Visual media in human rights: a question of modern ethics

As photography becomes more relevant in showcasing human rights issues around the world, Emmet Sheerin and Garry Walsh address questions surrounding the ethics of this type of work

Yesterday evening, Trócaire representatives Emmet Sheerin and Garry Walsh captivated a student audience with insights from their time working in and photographing underprivileged areas of the world. The workshop was a collaboration between SUAS and Dublin University Photography Association (DUPA), and explored the ethical considerations of photographing residents of underdeveloped countries.

Both Sheerin and Walsh come from backgrounds rich in human rights activism. Sheerin has been working for five years within Trócaire, striving to mobilize the Irish public to take political action for change and he previously served as a human rights observer in Palestine. Walsh also works for Trócaire and has spent the last eight years documenting their actions around the world. He has managed development projects in Myanmar and previously spent five years working on the Israel Palestine project.  

The work of both men centers around visual media.  Photography and videography have become modern essentials to the circulation of information about human rights abuses.  However, as a relatively invasive line of work, Sheerin and Walsh’s jobs require special ethical considerations to preserve the dignity of their subjects. “Taking an ethical approach is really essential to our work,” explained Walsh. For Walsh, his desire for ethical responsibility stems from a mistake made on his own part during his foundational years as a volunteer in Ethiopia.  As a photo of young Walsh holding an Ethiopian boy flashed onto the screen, Walsh explained the phenomenon of the “white savior” volunteer who, often unknowingly, uses photos of himself with an underprivileged child to make himself look heroic.

The creation of the modern camera was paramount to the divulgence of human rights abuses around the world, as the camera allowed these abuses to be more clearly and effectively communicated with outsiders. “Photography [is used] as evidence of abuse”, Sheerin asserted, citing a photo of a Guatemalan protest as an example. “Photography can position you with a community”, Sheerin explained in reference to the photo, which is from the point of view of a protestor, allowing a viewer firsthand insight into the event itself.  

The power of photography to incite change is uncanny. However, Sheerin warned, “we need to be careful about saying photographs alone do this” as photographs “are only a small part of the puzzle” of human rights work. Photographers cannot get overzealous in estimating the impact of their photos alone; oftentimes photographs are only the first step to visible change.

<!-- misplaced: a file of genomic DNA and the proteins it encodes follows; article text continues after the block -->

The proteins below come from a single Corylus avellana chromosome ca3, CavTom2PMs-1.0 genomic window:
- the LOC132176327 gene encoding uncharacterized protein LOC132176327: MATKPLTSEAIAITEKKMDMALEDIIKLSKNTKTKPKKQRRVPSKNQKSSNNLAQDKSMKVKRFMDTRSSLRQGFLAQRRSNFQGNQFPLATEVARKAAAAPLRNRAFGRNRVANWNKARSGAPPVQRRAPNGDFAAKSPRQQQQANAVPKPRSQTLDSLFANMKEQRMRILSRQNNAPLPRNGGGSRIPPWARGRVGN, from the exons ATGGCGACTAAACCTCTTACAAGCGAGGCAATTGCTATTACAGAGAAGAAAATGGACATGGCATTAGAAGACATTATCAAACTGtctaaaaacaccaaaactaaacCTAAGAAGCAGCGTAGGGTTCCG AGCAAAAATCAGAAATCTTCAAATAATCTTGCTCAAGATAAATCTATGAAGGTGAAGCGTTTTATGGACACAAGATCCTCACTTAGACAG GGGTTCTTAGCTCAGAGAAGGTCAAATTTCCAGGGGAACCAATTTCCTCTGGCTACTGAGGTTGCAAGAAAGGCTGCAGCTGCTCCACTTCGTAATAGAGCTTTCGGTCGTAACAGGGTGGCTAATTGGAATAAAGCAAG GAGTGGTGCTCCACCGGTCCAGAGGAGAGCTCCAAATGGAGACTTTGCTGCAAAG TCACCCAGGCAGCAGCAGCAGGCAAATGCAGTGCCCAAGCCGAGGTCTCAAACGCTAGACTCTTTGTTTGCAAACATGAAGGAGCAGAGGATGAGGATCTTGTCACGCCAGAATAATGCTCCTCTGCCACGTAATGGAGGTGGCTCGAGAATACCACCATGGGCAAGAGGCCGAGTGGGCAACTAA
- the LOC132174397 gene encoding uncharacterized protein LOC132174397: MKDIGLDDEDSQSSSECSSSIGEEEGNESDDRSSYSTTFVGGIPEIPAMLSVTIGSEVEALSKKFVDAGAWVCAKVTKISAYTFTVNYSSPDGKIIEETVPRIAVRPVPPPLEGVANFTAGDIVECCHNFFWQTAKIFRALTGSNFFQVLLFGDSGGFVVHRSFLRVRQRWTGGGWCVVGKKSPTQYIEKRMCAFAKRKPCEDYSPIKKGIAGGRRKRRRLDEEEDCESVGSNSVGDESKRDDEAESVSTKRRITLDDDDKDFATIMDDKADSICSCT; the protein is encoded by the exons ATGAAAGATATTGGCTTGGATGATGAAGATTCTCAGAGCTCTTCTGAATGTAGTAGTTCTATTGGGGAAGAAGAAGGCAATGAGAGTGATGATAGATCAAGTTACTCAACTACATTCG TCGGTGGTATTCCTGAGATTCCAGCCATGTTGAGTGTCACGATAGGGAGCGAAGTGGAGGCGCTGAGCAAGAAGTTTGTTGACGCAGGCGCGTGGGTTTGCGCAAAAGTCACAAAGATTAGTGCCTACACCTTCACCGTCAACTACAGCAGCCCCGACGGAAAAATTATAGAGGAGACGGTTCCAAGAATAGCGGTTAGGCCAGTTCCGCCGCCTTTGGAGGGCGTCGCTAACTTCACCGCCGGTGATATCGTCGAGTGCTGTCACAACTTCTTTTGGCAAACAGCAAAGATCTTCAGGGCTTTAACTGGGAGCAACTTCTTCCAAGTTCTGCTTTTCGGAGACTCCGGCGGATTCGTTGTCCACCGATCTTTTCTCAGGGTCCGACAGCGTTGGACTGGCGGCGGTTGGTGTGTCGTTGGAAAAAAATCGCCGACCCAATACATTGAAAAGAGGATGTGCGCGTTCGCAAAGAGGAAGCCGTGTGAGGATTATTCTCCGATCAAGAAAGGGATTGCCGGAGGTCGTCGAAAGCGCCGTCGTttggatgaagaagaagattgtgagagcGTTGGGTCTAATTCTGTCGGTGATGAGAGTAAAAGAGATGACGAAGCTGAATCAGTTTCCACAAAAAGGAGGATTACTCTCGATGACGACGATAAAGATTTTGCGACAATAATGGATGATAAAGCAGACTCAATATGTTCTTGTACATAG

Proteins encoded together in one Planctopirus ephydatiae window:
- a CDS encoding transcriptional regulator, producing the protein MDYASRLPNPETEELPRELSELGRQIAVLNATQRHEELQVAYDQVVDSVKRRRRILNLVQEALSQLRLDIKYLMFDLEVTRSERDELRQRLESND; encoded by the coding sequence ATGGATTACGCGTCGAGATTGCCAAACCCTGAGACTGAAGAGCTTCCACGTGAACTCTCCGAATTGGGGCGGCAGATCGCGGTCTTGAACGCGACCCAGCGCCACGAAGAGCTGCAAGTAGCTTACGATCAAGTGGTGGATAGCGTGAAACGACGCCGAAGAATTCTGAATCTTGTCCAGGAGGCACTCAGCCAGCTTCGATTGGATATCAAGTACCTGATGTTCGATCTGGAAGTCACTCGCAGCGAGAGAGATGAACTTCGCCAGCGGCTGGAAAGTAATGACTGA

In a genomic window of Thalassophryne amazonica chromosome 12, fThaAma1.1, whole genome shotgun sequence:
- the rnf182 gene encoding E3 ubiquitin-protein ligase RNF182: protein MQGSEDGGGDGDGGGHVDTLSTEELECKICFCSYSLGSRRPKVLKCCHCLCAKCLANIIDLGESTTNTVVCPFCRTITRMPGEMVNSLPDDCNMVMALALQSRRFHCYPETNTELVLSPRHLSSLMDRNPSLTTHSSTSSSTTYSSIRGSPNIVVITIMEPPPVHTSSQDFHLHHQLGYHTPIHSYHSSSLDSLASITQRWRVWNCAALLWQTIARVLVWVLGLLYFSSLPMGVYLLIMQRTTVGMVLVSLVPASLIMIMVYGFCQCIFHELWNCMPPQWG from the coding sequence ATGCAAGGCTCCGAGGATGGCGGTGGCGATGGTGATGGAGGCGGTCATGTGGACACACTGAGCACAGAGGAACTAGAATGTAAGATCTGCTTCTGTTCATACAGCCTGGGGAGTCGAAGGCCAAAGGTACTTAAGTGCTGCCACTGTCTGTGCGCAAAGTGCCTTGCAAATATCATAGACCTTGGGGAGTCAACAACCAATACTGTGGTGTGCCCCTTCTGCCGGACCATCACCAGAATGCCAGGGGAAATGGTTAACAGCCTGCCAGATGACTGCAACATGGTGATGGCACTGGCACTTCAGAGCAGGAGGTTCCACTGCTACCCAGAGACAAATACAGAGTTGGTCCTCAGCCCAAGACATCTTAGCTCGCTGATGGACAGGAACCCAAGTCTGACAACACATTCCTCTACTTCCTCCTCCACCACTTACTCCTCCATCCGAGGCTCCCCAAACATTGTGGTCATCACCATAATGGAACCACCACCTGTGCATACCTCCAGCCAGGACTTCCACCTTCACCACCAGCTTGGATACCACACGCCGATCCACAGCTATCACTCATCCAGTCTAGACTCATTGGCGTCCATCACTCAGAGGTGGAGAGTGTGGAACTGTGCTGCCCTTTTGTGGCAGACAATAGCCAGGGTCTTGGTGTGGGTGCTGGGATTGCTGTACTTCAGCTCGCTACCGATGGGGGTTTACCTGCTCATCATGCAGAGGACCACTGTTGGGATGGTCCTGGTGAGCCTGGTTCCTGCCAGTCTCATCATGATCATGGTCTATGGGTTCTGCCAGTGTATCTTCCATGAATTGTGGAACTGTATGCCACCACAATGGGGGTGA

While human rights abuses have been captured on camera for years it is only recently that the ethical considerations of such work have begun to be taken seriously. The Dóchas Code is a code of conduct on images and messaging established by Dóchas, an organization for international development organizations in Ireland, that coordinates and sets professional standards for human rights organizations. The Dóchas Code comprises a “useful set of standards for anyone who might be going out in the developing world”, stated Walsh, and influences “how we represent the people we photograph”.  

The code itself is based on the three principles of “respect for the dignity of the people concerned, belief in the equality of all people, acceptance of the need to promote fairness, solidarity and justice”.  Walsh summarised the code as a resounding reminder of the impact of photographers can have on local people’s lives, and to illustrate “your own power when you’re taking a photograph”.

Walsh and Sheerin highlighted numerous tips on how to protect the privacy and comfort of the subjects of the photographs. Walsh encouraged the audience to take empowering photos of locals rather than victimizing ones, to convey them as “agents of change themselves” instead of as helpless casualties. This aids in dismissing the “white savior” stereotype by allowing locals to save rather than be saved.  Both men urged the audience to “try and represent the world as it is and not to reinforce stereotypes,” and to make sure a range of locals are represented, such as both women and men, the young and the old and those with different beliefs. The importance of consent and of protecting people’s identities in sensitive situations were also emphasised as important things to keep in mind when photographing.

Sumud, Everyday Resistance, a short film by Sheerin, was shown to the audience to reinforce the advice given by the two men. Centering on the everyday lives of Palestinians in the West Bank who endure daily hardships at the hands of the Israeli military, Sheerin explained how the film captures the resilience of local residents, specifically women, who are steadfast in their way of living. The film, ethically shot and expertly edited to evoke strong emotional responses, was a testament to the human rights abuse occurring every day in parts of the world.

Visual media is a powerful tool in conveying the problems this world faces but it is paramount that these issues are represented in a way that is ethical and fair. Sheerin finished with a simple yet often forgotten fact in human rights photography: “It’s not always just about showing the problem, showing the oppression, showing the violence – It’s about showing the people as well.”